Friday, October 14, 2011

Neither GML §207-c nor a statutory equivalents distinguishes between categories of mental illness or disability for the purposes of eligibility for benefits


Neither GML §207-c nor a statutory equivalents distinguishes between categories of mental illness or disability for the purposes of eligibility for benefits
Matter of Wydra v City of Rochester, 2011 NY Slip Op 06780, Appellate Division, Fourth Department

In this action the Appellate Division held that standards applicable in determining an individual’s eligibility for §207-c benefits were equally applicable in a local law, rule or regulation providing similar benefits.

§8-A-6 of the City of Rochester’s Charter set out a “the local equivalent of General Municipal Law § 207-c.” When Petra Wydra, a City of Rochester police officer, challenged the City’s discontinuing its payment to her pursuant §8A-6 of the Charter terminating her employment as a police officer the Appellate Division concluded that Wydra’s petition should be granted.

The court said that §8A-6 of the Charter “provides in relevant part that the Chief of Police, on behalf of the City, shall compensate any member of the Police Department ‘who is injured in the performance of his or her duties or who is taken sick as a result of the performance of his or her duties . . . .’ [and] The parties agree that the section of the Charter in question is the local equivalent of General Municipal Law § 207-c.”

Although an arbitrator found that Wydra's disability is unrelated to her job duties and that she therefore is not entitled to benefits, the Appellate Division disagreed, finding that the arbitrator’s ruling was not supported by substantial evidence in the record.
Essentially the arbitrator found that Wydra suffered from depression and anxiety, and that she was unable to work as a result of those conditions. Thus, said the Appellate Division, the dispositive issue is whether there is a "direct causal relationship between [Wydra's] job duties and the resulting illness or injury."

The decision notes the following guidelines to used in determining if there is, in fact, a “direct causal relationship:”

Neither §207-c nor the City’s Charter section, “require that [employees] additionally demonstrate that their disability is related in a substantial degree to their job duties."
§207-c, and be inference, the City’s Charter, merely requires "a qualified petitioner . . . [to] prove a direct causal relationship between job duties and the resulting illness or injury.” Further, a preexisting non-work-related conditions does not bar recovery under §207-c where the individual demonstrates that the job duties were a direct cause of his or her disability.

The court noted that “even the City's expert witness, who evaluated [Wydra] several times, agreed that she suffered from depression and anxiety and that her condition "is certainly related to the job." Significantly, the Appellate Division said that “[t]he fact that the City's expert testified that Wydra had not suffered from posttraumatic stress disorder (PTSD) is of no moment, inasmuch as General Municipal Law §207-c does not distinguish between categories of mental illness or disability.”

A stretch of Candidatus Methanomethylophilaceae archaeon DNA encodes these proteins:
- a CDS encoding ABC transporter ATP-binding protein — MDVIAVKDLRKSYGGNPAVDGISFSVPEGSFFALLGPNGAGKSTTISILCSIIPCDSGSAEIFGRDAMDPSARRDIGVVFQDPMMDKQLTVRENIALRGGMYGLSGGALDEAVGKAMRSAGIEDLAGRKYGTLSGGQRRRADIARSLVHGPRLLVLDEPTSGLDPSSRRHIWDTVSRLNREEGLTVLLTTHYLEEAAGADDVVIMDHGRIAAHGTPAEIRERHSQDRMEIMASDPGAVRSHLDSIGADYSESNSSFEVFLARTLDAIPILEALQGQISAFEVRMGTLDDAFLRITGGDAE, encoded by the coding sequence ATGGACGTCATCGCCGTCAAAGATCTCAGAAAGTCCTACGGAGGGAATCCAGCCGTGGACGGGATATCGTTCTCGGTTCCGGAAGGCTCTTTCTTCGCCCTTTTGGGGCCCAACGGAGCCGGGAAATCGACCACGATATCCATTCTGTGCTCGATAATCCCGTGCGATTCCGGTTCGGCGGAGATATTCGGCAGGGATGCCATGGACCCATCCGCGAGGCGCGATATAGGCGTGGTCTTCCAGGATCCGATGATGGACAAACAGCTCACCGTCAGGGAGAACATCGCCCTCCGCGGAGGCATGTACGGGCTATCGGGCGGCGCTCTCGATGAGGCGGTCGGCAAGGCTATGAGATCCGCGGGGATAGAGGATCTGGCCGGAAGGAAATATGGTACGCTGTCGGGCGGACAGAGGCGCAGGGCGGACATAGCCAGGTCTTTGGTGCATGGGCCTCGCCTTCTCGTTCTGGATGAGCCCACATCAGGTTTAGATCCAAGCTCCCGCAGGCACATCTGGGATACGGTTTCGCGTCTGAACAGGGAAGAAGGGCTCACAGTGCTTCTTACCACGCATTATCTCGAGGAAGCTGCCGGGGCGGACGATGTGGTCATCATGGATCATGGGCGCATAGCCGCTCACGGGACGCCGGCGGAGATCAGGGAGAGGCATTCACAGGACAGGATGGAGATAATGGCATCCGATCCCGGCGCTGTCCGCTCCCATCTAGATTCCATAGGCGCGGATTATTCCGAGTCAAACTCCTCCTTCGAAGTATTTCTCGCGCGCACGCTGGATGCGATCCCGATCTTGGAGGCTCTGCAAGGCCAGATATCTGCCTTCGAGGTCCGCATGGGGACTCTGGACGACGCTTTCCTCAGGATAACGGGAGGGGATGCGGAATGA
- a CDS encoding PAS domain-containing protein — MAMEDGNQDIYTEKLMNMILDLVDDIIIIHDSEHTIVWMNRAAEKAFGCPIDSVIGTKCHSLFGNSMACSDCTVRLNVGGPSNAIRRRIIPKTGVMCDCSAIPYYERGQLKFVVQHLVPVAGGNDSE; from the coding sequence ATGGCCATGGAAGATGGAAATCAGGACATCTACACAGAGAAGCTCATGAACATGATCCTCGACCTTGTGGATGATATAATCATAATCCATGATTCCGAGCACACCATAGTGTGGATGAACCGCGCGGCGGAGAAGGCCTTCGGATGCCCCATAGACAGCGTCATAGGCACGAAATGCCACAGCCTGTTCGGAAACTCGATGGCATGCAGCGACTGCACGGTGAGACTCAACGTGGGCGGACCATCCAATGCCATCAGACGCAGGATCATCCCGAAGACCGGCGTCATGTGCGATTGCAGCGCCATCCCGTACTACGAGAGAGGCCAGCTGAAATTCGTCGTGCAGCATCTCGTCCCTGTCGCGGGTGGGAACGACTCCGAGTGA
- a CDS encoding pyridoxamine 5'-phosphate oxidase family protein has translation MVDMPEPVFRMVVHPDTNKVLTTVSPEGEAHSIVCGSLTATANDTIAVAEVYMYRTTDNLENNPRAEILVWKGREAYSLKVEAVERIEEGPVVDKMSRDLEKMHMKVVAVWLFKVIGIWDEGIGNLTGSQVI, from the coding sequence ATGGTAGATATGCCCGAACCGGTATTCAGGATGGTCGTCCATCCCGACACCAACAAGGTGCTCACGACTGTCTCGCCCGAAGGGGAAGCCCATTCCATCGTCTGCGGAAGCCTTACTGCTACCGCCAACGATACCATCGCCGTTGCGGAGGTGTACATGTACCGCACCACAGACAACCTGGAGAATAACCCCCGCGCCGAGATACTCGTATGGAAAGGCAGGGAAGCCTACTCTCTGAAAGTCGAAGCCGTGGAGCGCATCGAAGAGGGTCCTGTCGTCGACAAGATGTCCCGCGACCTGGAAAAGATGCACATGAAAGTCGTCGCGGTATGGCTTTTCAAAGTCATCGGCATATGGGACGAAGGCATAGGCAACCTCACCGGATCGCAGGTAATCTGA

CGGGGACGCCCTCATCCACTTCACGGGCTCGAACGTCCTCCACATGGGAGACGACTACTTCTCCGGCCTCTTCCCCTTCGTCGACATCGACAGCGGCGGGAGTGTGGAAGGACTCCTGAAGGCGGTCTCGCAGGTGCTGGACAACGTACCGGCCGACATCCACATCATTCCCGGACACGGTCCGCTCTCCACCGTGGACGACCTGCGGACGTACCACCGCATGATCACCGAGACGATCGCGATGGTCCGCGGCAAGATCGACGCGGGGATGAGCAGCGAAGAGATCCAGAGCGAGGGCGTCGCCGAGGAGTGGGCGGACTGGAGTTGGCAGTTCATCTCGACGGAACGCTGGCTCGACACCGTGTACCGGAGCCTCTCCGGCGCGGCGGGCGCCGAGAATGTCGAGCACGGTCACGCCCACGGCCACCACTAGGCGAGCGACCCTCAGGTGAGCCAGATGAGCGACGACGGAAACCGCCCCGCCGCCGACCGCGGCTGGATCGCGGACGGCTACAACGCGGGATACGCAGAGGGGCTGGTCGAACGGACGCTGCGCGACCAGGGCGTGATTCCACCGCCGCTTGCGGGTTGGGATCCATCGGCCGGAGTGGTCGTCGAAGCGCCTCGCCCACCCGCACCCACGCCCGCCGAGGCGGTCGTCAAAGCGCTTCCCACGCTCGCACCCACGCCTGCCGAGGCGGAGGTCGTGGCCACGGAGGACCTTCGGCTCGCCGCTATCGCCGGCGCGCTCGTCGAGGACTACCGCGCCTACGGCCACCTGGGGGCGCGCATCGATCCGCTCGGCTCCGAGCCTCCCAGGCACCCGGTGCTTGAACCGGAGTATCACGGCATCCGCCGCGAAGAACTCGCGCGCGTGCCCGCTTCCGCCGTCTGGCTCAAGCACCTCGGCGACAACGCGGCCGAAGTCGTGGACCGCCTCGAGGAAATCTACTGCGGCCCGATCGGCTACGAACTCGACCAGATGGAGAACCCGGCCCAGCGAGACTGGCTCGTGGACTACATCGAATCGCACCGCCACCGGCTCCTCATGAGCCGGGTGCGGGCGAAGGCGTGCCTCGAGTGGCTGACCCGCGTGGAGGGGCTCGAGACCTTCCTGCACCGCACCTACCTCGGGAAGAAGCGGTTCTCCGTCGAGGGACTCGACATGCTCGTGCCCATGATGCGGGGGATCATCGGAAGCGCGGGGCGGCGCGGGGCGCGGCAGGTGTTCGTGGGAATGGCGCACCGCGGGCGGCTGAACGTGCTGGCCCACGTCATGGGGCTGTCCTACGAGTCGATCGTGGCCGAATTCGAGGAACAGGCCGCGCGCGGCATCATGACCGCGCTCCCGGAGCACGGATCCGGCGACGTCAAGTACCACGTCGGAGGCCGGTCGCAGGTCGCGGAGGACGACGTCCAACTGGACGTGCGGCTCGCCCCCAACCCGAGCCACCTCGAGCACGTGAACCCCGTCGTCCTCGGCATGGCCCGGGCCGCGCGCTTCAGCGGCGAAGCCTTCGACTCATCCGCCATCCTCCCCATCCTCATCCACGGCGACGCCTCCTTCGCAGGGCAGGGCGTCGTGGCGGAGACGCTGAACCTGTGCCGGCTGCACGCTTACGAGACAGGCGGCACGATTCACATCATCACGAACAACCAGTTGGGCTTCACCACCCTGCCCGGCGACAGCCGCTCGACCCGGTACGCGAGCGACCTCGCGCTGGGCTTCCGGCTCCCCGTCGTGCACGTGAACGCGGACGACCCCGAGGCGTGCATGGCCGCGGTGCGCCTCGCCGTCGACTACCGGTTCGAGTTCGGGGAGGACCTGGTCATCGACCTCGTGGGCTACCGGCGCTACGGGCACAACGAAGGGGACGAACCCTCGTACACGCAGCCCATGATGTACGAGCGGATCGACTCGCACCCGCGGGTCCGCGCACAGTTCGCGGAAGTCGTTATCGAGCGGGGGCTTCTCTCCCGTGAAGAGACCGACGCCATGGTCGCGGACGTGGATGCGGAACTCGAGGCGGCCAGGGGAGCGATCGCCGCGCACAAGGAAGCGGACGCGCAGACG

The Appellate Division also annulled the arbitrator's determination that Rochester could lawfully terminated Wydra’s employment as the sole basis for the termination, as stated in a letter to Wydra from Rochester’s Chief of Police, was that she was "continuously absent for more than one (1) year due to a non-work related disability."
The court explained that “[i]nasmuch as we have concluded above that [Wydra] is entitled to benefits under the Charter because her disability is work-related, it necessarily follows that the termination was improper.

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General Municipal Law§§ 207-a and 207-c - a 1098 page e-book focusing on administering General Municipal Law Sections 207-a/207-c and providing benefits thereunder is available from the Public Employment Law Press. Click on http://section207.blogspot.com/ for additional information about this electronic reference manual.

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Handbooks focusing on State and Municipal Public Personnel Law continue to be available for purchase via the links provided below:

The Discipline Book at http://thedisciplinebook.blogspot.com/

Challenging Adverse Personnel Decisions at http://nypplarchives.blogspot.com

The Disability Benefits E-book: at http://section207.blogspot.com/

Layoff, Preferred Lists at http://nylayoff.blogspot.com/

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